# Gear Ratios In this inverted Reading (left) a larger hand-driven gear meshes with a smaller gear turning the fork, which provides a speed advantage. With one turn of the hand-driven gear, the fork and apple rotate many times. One can determine just how many times by calculating the gear ratio. The gear ratio can be determined by counting the teeth on the gears. In this case, the hand-driven gear has 55 teeth and the fork gear has 17. Divide 55 by 17 and you can see the apple will rotate 3.2 times for every complete turn of the hand-driven gear. In this same parer a steel axle connects the hand-driven gear to a smaller table gear (pictured to the right). Even though the two gears are of different size they rotate at the same rate because they are on the same axle. The smaller table gear rotates a larger turntable gear, which provides a mechanical advantage. We can determine how many times the hand-driven gear/shaft/table gear assembly must be turned to rotate the turntable one time by calculating the gear ratio. The turntable has 45 teeth and the small table gear rotating it has 9 teeth. Divide 45 by 9 and we can see the small table gear and hence the hand-driven gear must make 5 complete turns to rotate the turntable once. So, roughly half of these 5 turns will be used to pare the apple and the remaining turns used to place the paring blade back into starting position.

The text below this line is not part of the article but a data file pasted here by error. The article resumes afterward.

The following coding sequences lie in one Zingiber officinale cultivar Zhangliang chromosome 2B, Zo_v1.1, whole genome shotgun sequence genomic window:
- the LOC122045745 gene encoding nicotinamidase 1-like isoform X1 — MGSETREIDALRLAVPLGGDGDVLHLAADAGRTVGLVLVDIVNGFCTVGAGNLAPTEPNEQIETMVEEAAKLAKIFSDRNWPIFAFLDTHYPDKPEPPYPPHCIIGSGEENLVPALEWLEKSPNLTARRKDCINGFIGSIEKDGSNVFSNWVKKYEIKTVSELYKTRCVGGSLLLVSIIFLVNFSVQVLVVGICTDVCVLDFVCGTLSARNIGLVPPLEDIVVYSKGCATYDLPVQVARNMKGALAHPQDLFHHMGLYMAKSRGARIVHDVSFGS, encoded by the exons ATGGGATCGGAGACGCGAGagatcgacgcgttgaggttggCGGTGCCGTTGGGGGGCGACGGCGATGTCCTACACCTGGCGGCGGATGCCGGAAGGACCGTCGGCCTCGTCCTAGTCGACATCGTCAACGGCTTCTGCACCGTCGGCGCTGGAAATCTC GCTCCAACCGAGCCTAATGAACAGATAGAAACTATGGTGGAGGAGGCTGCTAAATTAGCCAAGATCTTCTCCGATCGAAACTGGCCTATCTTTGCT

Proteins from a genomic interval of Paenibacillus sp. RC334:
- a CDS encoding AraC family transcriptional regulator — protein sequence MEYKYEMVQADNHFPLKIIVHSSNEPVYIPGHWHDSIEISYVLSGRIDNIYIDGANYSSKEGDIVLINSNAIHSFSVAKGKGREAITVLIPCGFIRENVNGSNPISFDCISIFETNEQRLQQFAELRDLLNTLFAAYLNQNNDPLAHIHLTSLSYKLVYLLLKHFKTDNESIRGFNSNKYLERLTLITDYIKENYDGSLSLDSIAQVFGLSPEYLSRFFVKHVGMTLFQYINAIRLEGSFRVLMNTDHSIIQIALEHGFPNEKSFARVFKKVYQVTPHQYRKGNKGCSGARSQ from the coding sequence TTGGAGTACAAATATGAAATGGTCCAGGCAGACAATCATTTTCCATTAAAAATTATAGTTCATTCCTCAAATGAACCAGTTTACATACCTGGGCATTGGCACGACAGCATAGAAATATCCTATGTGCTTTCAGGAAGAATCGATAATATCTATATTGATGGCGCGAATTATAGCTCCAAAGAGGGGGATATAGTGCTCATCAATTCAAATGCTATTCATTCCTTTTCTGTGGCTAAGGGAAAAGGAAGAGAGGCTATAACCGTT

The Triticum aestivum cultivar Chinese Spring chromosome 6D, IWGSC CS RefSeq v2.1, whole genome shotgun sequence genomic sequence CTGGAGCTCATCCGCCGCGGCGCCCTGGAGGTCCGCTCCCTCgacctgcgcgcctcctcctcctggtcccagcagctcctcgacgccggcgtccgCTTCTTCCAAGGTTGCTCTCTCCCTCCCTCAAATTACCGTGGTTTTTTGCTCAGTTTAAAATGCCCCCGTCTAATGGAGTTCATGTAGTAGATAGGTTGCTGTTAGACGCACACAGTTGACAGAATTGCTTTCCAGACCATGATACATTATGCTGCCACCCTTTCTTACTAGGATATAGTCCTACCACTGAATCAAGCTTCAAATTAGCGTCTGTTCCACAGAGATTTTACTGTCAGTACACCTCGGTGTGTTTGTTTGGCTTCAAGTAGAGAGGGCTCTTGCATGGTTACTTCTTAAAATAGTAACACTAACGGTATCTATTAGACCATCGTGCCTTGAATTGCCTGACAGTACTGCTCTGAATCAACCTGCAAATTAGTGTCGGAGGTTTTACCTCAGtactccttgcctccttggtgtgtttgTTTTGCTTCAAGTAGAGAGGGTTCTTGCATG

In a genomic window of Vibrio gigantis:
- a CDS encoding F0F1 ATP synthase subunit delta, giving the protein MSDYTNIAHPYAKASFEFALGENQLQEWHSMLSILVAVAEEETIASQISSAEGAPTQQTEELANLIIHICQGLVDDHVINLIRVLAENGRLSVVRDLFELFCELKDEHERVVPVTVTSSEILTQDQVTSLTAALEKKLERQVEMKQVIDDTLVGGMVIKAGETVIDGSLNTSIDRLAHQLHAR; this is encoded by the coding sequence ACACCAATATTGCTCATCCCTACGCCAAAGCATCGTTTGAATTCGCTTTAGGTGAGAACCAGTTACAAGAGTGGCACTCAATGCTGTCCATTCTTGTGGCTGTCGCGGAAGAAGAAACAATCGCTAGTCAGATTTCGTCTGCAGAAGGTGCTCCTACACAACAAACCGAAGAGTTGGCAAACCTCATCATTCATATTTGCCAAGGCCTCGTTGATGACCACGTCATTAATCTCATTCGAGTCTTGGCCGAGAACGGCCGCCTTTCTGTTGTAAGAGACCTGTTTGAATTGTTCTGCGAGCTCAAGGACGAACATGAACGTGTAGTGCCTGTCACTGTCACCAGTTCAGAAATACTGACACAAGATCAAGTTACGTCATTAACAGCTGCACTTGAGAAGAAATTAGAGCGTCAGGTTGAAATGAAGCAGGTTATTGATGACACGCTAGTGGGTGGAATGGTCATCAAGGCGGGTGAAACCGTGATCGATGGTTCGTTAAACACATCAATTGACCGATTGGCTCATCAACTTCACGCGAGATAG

The axle of the small table gear is at a 90-degree angle from the axle of the larger turntable gear. This gear arrangement is used to change the direction of motion.